Critical response[edit]

The film received generally mixed reviews from critics. Based on eight reviews, it holds a rotten rating of 50% on review aggregator Rotten Tomatoes, with an average rating of 6/10.[9] The film was criticized by James Berardinelli for not capturing the excitement of a live performance; he wrote that it "opts to present a relatively mundane version of the stage production...utilizing almost none of the advantages offered by the (film) medium."[10] Roger Ebert of the Chicago Sun-Times was mixed on it, and gave it 2 out of 4 stars criticizing it for not adapting the dance for a film audience and also its casting of Culkin who, he writes, "seems peripheral to all of the action, sort of like a celebrity guest or visiting royalty, nodding benevolently from the corners of shots."[11] In The Washington Post, Lucy Linfield echoed Ebert's criticism of Culkin, stating that "it's not so much that he can't act or dance; more important, the kid seems to have forgotten how to smile...all little Mac can muster is a surly grimace." She praised the dancing, however, as "strong, fresh and in perfect sync" and Kistler's Sugar Plum Fairy as "the Balanchinean ideal of a romantic, seemingly fragile beauty combined with a technique of almost startling strength, speed and knifelike precision."[12] The New York Times' Stephen Holden also criticized Culkin, calling his performance the film's "only serious flaw", but praised the cinematography as "very scrupulous in the way it establishes a mood of participatory excitement, then draws back far enough so that the classic ballet sequences choreographed by Balanchine and staged by Peter Martins can be seen in their full glory."[13]

Box office[edit]

During its theatrical run, the film grossed $2,119,994.[1] In North America, it opened at number 16 in its first weekend with $783,721.[14]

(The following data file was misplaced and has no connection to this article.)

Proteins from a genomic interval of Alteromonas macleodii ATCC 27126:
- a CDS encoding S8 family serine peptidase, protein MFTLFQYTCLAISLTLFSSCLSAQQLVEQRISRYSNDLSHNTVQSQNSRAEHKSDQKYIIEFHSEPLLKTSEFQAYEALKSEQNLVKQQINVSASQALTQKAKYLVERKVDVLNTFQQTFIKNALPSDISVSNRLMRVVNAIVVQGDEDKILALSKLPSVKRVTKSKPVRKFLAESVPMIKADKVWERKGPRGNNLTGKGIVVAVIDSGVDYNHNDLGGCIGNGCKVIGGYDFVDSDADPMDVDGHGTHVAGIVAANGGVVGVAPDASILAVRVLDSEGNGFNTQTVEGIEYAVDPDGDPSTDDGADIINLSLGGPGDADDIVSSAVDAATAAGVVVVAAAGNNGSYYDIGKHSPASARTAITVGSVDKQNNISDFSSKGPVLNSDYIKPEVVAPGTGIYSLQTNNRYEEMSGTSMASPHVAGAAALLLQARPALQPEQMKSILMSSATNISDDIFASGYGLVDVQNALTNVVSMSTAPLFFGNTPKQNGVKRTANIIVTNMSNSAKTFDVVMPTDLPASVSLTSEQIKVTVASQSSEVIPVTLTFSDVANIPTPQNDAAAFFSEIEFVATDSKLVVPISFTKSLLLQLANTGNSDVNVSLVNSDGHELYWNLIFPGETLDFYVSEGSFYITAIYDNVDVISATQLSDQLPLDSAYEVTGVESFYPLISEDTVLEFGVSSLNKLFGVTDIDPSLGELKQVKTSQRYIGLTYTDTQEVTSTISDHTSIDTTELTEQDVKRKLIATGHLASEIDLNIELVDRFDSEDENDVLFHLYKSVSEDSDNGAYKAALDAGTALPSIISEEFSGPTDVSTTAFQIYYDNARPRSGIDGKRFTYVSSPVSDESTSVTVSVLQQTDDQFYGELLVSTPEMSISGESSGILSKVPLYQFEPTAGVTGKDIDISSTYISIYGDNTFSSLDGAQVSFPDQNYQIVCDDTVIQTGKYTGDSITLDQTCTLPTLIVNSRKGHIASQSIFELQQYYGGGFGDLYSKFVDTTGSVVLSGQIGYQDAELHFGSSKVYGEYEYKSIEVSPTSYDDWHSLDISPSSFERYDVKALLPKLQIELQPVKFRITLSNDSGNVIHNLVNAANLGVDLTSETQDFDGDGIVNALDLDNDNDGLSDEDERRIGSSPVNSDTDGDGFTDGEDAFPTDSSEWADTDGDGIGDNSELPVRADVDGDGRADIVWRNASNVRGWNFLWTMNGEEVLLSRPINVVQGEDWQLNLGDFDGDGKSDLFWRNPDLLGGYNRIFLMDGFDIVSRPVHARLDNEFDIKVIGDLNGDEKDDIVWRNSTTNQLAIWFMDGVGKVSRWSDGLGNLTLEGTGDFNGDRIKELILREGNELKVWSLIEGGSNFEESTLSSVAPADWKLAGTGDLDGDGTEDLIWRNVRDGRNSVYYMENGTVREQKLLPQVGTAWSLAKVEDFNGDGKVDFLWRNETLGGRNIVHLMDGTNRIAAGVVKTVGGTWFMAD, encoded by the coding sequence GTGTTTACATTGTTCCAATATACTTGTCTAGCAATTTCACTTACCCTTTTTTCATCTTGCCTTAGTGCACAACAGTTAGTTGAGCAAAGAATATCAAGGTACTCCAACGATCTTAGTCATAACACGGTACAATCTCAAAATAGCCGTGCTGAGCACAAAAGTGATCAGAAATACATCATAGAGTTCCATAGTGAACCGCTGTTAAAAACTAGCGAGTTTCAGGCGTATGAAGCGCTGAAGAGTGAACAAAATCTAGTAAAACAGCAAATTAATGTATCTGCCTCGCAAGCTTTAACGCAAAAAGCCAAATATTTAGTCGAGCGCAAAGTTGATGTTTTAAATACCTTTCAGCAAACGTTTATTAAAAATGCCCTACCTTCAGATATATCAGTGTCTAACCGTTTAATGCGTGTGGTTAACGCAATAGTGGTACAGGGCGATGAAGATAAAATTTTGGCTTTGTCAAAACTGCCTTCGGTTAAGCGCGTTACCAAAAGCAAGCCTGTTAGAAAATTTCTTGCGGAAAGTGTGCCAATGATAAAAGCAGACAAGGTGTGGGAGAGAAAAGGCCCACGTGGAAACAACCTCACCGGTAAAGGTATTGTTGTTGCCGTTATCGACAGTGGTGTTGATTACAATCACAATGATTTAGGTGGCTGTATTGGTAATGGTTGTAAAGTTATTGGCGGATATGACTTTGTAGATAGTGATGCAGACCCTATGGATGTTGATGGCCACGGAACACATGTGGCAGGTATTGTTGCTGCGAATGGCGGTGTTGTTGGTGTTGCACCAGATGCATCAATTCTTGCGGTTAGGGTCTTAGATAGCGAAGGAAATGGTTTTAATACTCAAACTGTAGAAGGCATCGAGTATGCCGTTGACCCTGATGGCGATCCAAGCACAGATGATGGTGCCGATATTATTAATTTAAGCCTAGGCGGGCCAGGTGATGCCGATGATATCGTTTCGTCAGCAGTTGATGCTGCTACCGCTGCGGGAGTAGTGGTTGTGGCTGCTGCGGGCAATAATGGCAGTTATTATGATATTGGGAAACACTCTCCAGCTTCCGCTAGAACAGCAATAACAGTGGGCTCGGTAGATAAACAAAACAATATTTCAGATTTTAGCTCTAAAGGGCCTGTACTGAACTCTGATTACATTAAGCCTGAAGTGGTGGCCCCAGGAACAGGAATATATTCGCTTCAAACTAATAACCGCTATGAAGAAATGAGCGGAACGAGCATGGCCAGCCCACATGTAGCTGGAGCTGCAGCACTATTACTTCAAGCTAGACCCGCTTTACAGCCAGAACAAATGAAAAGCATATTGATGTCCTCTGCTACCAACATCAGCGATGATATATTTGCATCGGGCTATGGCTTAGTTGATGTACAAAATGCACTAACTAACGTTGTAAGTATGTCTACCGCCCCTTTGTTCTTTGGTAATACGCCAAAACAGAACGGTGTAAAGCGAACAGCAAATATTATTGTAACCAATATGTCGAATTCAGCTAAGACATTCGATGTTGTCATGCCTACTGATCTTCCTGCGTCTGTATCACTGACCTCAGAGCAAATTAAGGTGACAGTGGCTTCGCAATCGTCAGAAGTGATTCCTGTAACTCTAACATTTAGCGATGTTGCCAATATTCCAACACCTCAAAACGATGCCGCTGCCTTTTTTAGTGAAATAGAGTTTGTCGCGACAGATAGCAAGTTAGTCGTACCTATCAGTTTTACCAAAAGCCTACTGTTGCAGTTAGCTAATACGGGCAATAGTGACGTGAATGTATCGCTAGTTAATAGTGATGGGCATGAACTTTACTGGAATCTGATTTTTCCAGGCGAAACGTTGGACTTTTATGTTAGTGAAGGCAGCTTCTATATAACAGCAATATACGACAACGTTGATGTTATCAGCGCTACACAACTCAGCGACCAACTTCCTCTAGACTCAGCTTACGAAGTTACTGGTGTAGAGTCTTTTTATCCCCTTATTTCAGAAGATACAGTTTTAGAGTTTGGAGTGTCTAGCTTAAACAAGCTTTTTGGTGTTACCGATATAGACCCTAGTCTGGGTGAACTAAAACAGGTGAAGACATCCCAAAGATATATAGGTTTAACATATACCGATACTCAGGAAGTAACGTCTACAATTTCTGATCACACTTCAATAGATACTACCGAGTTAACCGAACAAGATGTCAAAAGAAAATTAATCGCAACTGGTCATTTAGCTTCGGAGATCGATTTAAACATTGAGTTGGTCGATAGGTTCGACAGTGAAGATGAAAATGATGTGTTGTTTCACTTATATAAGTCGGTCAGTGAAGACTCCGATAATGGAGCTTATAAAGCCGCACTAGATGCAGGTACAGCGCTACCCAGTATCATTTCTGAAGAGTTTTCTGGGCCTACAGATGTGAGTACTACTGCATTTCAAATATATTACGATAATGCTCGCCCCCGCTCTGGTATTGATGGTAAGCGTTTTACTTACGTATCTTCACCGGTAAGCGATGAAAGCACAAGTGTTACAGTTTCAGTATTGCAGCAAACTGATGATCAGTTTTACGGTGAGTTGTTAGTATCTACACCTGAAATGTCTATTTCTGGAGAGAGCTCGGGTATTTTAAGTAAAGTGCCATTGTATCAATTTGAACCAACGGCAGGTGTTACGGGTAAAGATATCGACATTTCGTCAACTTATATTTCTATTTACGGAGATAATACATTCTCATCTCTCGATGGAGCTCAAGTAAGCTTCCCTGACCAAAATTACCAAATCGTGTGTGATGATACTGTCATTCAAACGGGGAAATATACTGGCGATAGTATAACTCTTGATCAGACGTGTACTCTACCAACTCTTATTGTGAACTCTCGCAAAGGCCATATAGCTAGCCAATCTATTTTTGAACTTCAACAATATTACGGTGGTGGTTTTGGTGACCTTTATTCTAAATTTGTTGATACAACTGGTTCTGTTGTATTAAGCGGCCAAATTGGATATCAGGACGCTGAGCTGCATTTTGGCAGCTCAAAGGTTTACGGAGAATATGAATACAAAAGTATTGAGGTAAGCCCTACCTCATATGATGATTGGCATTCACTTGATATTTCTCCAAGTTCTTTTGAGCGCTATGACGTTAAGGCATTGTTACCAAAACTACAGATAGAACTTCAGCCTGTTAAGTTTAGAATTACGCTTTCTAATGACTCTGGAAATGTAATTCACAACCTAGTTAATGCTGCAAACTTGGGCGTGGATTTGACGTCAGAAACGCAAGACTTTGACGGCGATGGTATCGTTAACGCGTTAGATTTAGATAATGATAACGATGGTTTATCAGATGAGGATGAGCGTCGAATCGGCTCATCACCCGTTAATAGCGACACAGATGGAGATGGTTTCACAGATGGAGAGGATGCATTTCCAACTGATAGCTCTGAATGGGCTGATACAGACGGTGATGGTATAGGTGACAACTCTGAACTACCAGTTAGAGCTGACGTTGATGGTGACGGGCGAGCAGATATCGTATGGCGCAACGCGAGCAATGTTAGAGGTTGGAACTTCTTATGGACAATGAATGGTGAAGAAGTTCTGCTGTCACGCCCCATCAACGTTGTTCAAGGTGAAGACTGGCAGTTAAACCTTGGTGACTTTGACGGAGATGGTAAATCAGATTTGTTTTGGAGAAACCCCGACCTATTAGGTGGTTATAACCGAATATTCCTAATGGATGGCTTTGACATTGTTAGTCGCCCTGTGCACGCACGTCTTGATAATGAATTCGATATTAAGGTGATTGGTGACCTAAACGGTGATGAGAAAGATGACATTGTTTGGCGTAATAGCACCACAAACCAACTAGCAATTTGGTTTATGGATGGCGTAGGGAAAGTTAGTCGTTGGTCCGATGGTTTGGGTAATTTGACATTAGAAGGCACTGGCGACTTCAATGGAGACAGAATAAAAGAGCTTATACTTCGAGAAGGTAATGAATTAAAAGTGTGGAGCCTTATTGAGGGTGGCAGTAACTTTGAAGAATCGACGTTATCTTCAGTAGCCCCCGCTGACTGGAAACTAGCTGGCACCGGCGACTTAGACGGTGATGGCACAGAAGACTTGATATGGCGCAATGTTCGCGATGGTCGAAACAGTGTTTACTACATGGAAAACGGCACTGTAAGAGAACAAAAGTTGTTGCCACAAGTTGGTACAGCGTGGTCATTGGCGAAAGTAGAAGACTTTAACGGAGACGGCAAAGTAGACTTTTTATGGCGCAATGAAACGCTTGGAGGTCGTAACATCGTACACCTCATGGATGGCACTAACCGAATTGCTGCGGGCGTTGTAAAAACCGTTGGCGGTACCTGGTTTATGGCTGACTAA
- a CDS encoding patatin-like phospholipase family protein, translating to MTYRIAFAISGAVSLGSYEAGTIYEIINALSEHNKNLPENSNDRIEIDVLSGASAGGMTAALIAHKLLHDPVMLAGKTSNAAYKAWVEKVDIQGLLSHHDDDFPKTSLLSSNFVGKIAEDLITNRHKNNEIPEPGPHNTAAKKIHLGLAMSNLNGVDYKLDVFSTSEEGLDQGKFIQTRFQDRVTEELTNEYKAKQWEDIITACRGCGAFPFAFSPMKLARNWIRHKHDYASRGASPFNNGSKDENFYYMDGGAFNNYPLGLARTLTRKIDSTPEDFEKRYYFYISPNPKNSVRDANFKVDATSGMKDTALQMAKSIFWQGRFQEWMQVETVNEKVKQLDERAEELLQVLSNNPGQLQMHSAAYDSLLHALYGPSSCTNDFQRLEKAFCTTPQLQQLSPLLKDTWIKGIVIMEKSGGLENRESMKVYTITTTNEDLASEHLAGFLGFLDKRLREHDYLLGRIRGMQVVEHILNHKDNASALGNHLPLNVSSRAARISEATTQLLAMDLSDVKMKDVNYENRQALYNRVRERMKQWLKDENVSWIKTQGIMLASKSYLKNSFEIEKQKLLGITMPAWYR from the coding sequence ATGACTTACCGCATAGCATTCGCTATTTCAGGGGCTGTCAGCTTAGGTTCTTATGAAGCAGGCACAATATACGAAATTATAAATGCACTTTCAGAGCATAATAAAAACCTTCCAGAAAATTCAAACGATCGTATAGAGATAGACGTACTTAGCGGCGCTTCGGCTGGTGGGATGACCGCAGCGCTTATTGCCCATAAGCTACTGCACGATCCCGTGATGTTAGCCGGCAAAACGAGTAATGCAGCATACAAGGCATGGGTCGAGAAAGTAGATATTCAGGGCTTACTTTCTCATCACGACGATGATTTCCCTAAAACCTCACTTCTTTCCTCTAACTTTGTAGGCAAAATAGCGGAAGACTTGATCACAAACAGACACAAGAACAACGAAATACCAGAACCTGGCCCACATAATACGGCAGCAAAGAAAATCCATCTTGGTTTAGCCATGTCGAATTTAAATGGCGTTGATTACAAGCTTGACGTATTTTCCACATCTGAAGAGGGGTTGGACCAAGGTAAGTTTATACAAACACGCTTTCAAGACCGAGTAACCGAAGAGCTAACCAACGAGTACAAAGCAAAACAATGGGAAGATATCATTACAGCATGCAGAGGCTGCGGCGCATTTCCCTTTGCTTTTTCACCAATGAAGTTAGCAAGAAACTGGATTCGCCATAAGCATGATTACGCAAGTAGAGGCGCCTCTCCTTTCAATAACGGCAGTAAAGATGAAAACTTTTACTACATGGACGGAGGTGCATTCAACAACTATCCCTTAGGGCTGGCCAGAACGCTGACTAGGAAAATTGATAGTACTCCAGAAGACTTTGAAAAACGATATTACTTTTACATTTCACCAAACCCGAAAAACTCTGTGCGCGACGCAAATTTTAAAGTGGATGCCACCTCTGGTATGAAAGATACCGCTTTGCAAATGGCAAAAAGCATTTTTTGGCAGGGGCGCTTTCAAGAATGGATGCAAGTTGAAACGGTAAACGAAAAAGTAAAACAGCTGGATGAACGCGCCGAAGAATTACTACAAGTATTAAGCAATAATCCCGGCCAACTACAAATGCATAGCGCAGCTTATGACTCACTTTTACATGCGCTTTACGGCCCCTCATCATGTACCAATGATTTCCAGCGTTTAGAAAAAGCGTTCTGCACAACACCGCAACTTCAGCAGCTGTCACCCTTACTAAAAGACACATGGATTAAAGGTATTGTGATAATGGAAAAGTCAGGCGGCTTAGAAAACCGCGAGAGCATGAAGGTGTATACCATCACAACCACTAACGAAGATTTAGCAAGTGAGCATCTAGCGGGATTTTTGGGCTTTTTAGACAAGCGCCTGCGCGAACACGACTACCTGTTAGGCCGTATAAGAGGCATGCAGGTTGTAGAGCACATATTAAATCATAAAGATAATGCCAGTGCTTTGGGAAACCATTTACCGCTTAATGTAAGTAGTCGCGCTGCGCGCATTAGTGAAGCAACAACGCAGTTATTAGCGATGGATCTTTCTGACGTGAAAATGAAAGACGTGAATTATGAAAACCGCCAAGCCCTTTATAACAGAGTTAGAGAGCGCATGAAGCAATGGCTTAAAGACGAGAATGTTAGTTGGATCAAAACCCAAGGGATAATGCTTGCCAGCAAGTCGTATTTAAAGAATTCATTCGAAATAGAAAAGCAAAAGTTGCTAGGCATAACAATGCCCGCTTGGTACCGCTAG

See also[edit]


  1. ^ a b c "The Nutcracker (1993) - Box Office Mojo". Box Office Mojo. Retrieved 7 November 2014.
  2. ^ Maximova, Yekaterina; Vasiliev, Vladimir (1967). Nutcracker Suite Performed By The Bolshoi (1967). Moscow, Russia: British Pathé.
  3. ^ The Nutcracker at the Royal Ballet: "March of the Toy Soldiers". London: Playbill Video. 1967.
  4. ^ Dancers of the Moscow Ballet (2017). Doll Dance. Moscow, Russia: Moscow Ballet.
  5. ^ Dancers of the Moscow Ballet (2017). The Rat King Appears. Moscow, Russia: Moscow Ballet.
  6. ^ Dancers of the SemperOperBallett (2016). Snow Pas de Deux. Dresden, Germany: SemperOperBallett.
  7. ^ Bolshoi Ballet (2015). The Nutcracker (Casse-Noisette) – Bolshoi Ballet in Cinema (Preview 1). Moscow, Russia: Pathé Live.
  8. ^ Dancers of the Perm Opera Ballet Theatre (2017). Вальс снежинок из балета "Щелкунчик". Russia: Perm Opera Ballet Theatre.
  9. ^ "The Nutcracker". 24 November 1993. Retrieved 7 November 2014.
  10. ^ "Review: Nutcracker, The (1993)". Retrieved 7 November 2014.
  11. ^ "George Balanchine's The Nutcracker". Chicago Sun-Times.
  12. ^ Linfield, Susie (24 November 1993). "George Balanchine's The Nutcracker (review)". The Washington Post. Retrieved 5 November 2010.
  13. ^ Holden, Stephen (24 November 1993). "George Balanchine's The Nutcracker (review)". The New York Times. Retrieved 5 November 2010.
  14. ^ "Weekend Box Office Results for November 26-28, 1993". Box Office Mojo. Retrieved 7 November 2014.